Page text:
But this is not a place where we always want to be. I am not speaking of our inability to be here over the last two weeks on account of the snow. I am speaking of a deliberate disdain for being here. Perhaps it is a squabble with our neighbor, a brother or sister in Christ, that has soured our mood. Maybe it was a dispute over something said in a sermon or a Bible class years or even decades ago. Could it be that we are still upset because the church had one color of carpet installed when we wanted another? Whatever the reason is, there is something that keeps our hearts from wanting to be at home in the house of the Lord. There is a reason; there is something that keeps our hearts from wanting to be here. It is sin. It is the sin in, into, and with which we were conceived and born. It is this same sin we inherited from Adam and Eve, who ate of that divinely-forbidden fruit in the Garden of Eden. It is this same sin that moved Herod to attempt to deceive the Wise Men in telling him where the Christchild would be, under the false premise—the lie—of going to worship Him as well. It is this same sin that would have us despise preaching and God's Word…and would not have us gladly hear and learn it. It is this same sin, which, in league with the devil and this unbelieving world, that would seek to lure us away from here, to keep us from hearing the Word of God and keeping it, to keep us from receiving all the good things our Lord has to offer us in His Word and Sacraments, to keep us from being at home in the house of the Lord. Sin is what makes God a stranger to us. Everything the Old Adam says and does shows that we want nothing to do with Him or His gifts. Yet we don't like to say we have sinned, but "if we say we have no sin, we deceive ourselves, and the truth is not in us" (1 Jn. 1:8). While there is plenty of snow on the ground outside, we are snowing ourselves plenty if we convince ourselves that we are really pretty good people who just make bad choices, like Herod did in ordering the slaughter of all the infant boys in Bethlehem, like we do in choosing to remain away from the house of the Lord.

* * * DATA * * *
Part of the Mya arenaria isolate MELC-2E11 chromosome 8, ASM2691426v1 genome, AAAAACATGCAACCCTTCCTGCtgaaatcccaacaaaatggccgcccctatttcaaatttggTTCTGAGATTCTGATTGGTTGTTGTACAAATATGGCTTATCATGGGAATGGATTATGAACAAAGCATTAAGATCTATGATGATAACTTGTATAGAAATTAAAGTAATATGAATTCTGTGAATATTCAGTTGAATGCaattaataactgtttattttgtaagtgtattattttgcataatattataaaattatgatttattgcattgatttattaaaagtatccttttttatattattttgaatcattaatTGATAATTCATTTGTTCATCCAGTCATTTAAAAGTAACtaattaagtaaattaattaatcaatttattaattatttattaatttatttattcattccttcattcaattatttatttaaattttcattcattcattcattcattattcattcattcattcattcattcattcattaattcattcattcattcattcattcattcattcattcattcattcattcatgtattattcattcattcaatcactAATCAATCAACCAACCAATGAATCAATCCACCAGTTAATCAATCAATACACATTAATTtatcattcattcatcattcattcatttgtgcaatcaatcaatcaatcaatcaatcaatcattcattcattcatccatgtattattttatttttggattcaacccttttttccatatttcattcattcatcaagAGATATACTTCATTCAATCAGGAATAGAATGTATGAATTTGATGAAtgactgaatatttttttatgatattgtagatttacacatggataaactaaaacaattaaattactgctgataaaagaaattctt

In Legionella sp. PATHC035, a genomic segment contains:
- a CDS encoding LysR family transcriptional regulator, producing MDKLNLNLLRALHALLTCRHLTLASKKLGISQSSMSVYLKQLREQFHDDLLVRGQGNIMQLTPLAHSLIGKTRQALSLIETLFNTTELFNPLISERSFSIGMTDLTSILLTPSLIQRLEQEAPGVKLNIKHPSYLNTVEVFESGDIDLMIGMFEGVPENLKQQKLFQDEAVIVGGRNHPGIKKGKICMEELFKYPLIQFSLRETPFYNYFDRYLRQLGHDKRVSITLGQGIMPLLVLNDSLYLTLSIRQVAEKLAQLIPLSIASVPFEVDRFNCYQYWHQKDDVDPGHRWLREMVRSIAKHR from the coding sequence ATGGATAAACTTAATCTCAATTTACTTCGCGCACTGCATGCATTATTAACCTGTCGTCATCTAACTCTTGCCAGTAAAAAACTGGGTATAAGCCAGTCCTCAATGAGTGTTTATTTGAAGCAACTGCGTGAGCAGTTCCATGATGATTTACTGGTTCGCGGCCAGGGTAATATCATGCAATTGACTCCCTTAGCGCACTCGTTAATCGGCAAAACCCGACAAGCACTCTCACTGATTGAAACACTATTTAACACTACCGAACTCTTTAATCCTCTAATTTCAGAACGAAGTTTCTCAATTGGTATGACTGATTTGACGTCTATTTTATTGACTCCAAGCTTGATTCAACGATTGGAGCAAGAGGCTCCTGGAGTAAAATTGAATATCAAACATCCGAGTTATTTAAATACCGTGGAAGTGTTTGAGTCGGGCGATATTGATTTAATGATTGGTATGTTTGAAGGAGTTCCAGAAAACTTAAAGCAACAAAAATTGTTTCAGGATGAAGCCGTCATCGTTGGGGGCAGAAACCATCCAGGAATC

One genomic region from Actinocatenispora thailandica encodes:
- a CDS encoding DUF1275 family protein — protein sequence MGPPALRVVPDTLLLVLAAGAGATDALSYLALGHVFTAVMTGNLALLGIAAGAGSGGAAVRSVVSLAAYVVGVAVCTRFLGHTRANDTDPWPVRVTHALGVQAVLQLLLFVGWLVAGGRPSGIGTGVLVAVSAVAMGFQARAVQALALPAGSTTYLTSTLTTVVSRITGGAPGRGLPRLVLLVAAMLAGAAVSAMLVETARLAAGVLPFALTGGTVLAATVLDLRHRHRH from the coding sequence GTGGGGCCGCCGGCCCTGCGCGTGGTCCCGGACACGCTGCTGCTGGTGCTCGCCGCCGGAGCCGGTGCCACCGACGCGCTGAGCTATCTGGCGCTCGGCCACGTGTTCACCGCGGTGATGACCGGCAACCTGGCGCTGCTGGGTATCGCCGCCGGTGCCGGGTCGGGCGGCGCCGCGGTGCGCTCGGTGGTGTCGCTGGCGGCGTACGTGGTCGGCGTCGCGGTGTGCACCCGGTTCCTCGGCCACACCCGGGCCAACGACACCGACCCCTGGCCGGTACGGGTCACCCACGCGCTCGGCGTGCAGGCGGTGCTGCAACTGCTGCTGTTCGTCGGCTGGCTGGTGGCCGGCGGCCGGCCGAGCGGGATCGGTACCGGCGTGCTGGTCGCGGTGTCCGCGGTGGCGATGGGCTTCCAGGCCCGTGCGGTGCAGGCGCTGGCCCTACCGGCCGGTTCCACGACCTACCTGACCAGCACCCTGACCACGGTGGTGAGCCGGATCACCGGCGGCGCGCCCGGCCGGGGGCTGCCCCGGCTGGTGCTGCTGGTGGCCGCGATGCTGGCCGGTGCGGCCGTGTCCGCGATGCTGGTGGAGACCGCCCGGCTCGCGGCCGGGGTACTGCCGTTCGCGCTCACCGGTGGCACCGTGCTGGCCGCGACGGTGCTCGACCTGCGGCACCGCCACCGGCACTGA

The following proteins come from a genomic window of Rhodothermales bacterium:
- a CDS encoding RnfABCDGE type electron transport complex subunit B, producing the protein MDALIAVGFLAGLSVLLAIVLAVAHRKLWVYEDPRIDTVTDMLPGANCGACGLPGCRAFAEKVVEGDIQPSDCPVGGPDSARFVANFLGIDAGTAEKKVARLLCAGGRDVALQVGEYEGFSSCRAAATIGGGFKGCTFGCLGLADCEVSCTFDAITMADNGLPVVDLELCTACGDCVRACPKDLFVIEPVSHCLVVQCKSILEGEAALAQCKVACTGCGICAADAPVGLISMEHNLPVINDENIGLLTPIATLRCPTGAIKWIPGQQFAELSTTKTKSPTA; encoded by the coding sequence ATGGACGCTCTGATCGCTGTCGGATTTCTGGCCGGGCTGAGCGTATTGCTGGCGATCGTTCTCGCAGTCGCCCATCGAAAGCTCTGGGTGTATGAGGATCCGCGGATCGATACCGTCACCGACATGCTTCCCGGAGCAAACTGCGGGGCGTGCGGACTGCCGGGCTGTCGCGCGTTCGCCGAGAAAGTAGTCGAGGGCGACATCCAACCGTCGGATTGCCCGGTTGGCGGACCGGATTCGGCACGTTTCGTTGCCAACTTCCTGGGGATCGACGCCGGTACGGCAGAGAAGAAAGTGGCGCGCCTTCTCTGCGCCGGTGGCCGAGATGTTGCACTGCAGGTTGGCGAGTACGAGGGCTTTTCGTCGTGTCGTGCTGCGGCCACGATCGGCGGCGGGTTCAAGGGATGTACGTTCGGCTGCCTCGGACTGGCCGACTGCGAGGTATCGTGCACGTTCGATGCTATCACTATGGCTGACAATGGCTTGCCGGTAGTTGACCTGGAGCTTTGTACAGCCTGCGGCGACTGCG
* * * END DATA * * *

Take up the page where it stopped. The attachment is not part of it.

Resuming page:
There is a connection between our meditation and the Gospel for this Sunday in the church year: the Second Sunday after Christmas. In this particular Gospel reading, Mary, Joseph, and the boy Jesus went to Jerusalem for the Passover. When His parents went to return home, He remained in the temple, listening to the rabbis, asking them questions, and answering their questions. When Mary asked Him why He did this, staying behind in the temple, He answered and said, "Why were you looking for Me? Did you not know that I must be in My Father's house?" (Lk. 2:49). What is the connection? Both speak of being at home in the house of the Lord. The boy Jesus was most definitely at home in the house of His Father—His heavenly Father. There is not greater place to be than in the house of the Lord, for it is here that the Lord reveals Himself to you through His Means of Grace. This is His epiphany—His revelation—to you, a greater revelation than even that first Epiphany, when the Christchild was revealed to the Gentiles in the persons of the Wise Men. It is greater even for us because of what this Child did as He grew "in wisdom and in stature and in favor with God and man" (Lk. 2:52). His favor with God the Father was so great that He would no longer be in that house in Bethlehem where the Wise Men worshiped Him, no longer in that house of the temple, for the Temple was his very body that He would give for the life of the world, for you and for me. His favor with His Father was so great that He would no longer be in the holy city of Jerusalem, cast outside the city walls to Golgotha, the Place of the Skull, where He would be crucified, where He would bleed, and where He would die in our place, to shepherd His people Israel—Christ, the Good Shepherd, laying down His life for His sheep, for you and for me! He laid down His life, giving His body and shedding His blood from the altar of the cross, the very same body and blood He gives you from the altar of this His house for the forgiveness of all your sins. His journey is much greater than what we would have had at Christmas, much greater than the Wise Men had coming from the East, for the Lord Himself came down from heaven, took on human flesh, was born, crucified, dead, buried, risen, and ascended into heaven and still comes down to us today in the Divine Service in the reading and preaching of His Word and in His holy Supper. All this He has done for you willingly, so that you would receive the gifts from your heavenly and yet incarnate Host, so that you would indeed be at home in the house of the Lord and one day in our heavenly home into all eternity. Until that Day, may the words of the Psalmist, under inspiration of the Holy Spirit, be our words, our prayers as well:

"Surely goodness and mercy shall follow me all the days of my life, and I shall dwell in the house of the LORD forever" (Ps. 23:6);

and again: "O LORD, I love the habitation of your house and the place where Your glory dwells" (Ps. 26:8);

and again: "One thing have I asked of the LORD, that will I seek after: that I may dwell in the house of the LORD all the days of my life, to gaze upon the beauty of the LORD and to inquire in His temple" (Ps. 27:4).

God grant this in Jesus' Name and for His sake. Amen.

SOLI DEO GLORIA